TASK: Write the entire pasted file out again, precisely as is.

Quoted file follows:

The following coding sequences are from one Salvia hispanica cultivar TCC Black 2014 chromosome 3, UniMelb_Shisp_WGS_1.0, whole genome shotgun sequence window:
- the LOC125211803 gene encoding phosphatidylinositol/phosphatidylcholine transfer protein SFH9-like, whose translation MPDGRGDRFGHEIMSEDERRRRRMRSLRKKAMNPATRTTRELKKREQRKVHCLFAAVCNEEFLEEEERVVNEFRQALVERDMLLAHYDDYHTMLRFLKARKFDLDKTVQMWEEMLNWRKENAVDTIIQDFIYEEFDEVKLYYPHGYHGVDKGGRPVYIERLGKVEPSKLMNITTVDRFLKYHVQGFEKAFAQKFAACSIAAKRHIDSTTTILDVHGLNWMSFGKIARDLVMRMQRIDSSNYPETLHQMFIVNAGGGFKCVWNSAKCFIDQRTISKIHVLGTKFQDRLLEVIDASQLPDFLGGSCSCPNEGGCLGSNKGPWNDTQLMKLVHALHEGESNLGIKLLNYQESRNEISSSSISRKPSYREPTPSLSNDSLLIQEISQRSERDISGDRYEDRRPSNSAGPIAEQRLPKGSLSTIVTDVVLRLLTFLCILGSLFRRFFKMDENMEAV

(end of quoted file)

The following coding sequences are from one Salvia hispanica cultivar TCC Black 2014 chromosome 3, UniMelb_Shisp_WGS_1.0, whole genome shotgun sequence window:
- the LOC125211803 gene encoding phosphatidylinositol/phosphatidylcholine transfer protein SFH9-like, whose translation MPDGRGDRFGHEIMSEDERRRRRMRSLRKKAMNPATRTTRELKKREQRKVHCLFAAVCNEEFLEEEERVVNEFRQALVERDMLLAHYDDYHTMLRFLKARKFDLDKTVQMWEEMLNWRKENAVDTIIQDFIYEEFDEVKLYYPHGYHGVDKGGRPVYIERLGKVEPSKLMNITTVDRFLKYHVQGFEKAFAQKFAACSIAAKRHIDSTTTILDVHGLNWMSFGKIARDLVMRMQRIDSSNYPETLHQMFIVNAGGGFKCVWNSAKCFIDQRTISKIHVLGTKFQDRLLEVIDASQLPDFLGGSCSCPNEGGCLGSNKGPWNDTQLMKLVHALHEGESNLGIKLLNYQESRNEISSSSISRKPSYREPTPSLSNDSLLIQEISQRSERDISGDRYEDRRPSNSAGPIAEQRLPKGSLSTIVTDVVLRLLTFLCILGSLFRRFFKMDENMEAV